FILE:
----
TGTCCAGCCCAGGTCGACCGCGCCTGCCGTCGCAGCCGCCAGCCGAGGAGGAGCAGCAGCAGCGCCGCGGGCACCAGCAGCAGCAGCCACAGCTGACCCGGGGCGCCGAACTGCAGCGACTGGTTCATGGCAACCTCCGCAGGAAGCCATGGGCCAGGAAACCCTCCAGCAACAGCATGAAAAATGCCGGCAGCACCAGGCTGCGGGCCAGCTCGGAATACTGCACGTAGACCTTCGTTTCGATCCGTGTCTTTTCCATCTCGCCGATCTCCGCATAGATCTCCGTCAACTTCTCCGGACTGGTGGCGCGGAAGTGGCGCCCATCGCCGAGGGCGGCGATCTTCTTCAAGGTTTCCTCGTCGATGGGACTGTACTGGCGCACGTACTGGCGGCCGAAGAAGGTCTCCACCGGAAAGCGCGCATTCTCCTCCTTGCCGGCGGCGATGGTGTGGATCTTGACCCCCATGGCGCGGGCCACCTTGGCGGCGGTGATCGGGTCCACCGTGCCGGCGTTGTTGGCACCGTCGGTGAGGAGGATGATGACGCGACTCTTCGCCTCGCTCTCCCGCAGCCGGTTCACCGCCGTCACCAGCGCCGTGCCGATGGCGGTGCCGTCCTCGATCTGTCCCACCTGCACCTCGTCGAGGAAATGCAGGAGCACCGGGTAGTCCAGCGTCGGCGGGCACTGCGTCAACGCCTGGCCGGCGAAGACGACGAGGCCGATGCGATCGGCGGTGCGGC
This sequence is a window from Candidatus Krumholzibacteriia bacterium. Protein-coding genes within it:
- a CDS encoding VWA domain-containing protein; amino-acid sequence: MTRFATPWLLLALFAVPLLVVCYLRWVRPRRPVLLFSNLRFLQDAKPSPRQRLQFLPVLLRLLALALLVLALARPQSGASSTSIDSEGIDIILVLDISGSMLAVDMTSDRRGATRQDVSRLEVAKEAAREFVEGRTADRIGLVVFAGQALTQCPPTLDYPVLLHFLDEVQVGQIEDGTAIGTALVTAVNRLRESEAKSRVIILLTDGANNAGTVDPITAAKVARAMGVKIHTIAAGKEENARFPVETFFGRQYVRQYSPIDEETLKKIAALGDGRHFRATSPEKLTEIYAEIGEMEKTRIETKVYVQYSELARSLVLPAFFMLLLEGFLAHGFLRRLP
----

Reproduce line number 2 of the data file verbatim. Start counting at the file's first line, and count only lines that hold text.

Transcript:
This sequence is a window from Candidatus Krumholzibacteriia bacterium. Protein-coding genes within it: